The wager arose from Rupert's debate with Lewis Wolpert, The Nature of Life - a Scientific Debate at the Cambridge Science Festival, March 20, 2009. Lewis Wolpert and Rupert announced a wager on the predictive power of the genome. Their wager was announced in the New Scientist on July 8, 2009.
From Newton to Hawking, scientists love wagers. Now Lewis Wolpert has bet Rupert Sheldrake a case of fine port that:
Per Lewis Wolpert:
"By 1 May 2029, given the genome of a fertilised egg of an animal or plant, we will be able to predict in at least one case all the details of the organism that develops from it, including any abnormalities."
Per Rupert Sheldrake:
"Lewis Wolpert's faith in the predictive power of the genome is misplaced. Genes enable organisms to make proteins, but do not contain programs or blueprints, or explain the development of embryos.
Random molecular permutations simply cannot explain how organisms work. Instead, cells, tissues and organs develop in a modular manner, shaped by morphogenetic fields, first recognised by developmental biologists in the 1920s. Wolpert himself acknowledges the importance of such fields. Among biologists, he is best known for "positional information", by which cells "know" where they are within the field of a developing organ, such as a limb. But he believes morphogenetic fields can be reduced to standard chemistry and physics. I disagree. I believe these fields have organising abilities, or systems properties, that involve new scientific principles."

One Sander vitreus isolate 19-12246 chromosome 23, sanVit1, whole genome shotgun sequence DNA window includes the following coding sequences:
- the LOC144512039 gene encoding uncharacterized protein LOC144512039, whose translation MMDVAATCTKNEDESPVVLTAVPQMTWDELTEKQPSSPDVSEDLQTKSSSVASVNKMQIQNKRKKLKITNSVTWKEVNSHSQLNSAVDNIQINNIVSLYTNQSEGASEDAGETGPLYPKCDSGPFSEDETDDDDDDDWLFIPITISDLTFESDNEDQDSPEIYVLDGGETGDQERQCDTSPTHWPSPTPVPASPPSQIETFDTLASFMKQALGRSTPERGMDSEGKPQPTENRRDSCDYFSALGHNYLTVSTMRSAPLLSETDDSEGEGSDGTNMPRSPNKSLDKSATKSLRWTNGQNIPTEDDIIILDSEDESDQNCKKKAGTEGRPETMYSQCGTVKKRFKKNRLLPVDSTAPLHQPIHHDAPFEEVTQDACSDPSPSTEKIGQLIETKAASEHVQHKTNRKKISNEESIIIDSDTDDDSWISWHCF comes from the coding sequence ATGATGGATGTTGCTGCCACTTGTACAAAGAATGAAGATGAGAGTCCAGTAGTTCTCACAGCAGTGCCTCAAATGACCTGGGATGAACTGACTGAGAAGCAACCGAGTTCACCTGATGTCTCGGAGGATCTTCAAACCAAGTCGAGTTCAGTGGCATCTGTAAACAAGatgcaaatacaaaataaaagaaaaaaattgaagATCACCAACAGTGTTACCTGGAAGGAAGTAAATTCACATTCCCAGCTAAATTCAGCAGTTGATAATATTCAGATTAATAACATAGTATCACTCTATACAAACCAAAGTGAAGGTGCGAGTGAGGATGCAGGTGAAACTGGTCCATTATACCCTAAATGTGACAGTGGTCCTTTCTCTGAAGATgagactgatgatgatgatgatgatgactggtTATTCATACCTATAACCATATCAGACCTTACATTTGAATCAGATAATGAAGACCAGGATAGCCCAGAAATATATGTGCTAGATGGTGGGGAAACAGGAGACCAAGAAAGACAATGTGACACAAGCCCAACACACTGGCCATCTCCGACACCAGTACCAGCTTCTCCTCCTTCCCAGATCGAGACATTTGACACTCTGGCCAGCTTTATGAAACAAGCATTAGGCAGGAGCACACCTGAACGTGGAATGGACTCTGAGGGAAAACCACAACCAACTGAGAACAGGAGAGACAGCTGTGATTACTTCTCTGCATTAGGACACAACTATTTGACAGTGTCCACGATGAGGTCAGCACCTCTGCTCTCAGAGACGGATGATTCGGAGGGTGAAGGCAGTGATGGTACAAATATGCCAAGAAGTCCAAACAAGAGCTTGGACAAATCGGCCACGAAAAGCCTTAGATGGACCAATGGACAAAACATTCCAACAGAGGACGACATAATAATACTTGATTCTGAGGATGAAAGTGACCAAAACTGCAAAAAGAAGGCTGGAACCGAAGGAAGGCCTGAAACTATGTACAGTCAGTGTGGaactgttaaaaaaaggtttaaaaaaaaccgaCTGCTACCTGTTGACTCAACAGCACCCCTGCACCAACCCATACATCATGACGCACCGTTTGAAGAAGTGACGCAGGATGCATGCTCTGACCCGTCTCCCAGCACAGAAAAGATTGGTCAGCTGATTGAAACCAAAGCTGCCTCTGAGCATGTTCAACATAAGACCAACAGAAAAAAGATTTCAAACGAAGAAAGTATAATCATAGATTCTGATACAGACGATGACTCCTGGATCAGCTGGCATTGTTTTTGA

The wager will be decided on May 1, 2029, and if the outcome is not obvious, the Royal Society, the world’s most venerable scientific organization, will be asked to adjudicate. The winner will receive a case of fine port, Quinta do Vesuvio, 2005, which should have reached perfect maturity by 2029 and is being stored in the cellars of The Wine Society.
Both have set out their cases in New Scientist here: The Genome Wager.
Here's an observation about The Human Genome Project, from Sheldrake:"The Human Genome Project has itself set back the hopes it engendered. First, our genome contains only between 20,000 and 25,000 genes, far fewer than the 100,000 expected. In contrast, sea urchins have about 26,000, and rice plants 38,000.
Moreover, our genome differs very little from the chimpanzee's genome, the sequencing of which was completed in 2005. As Svante Pääbo, director of the Chimpanzee Genome Project, commented: "We cannot see in this why we are so different from chimpanzees." (1)
Wolpert is not alone in believing in the predictive value of the genome. Governments, venture capitalists and medical charities have bet and are still betting billions of dollars on it. More than a case of fine port is at stake.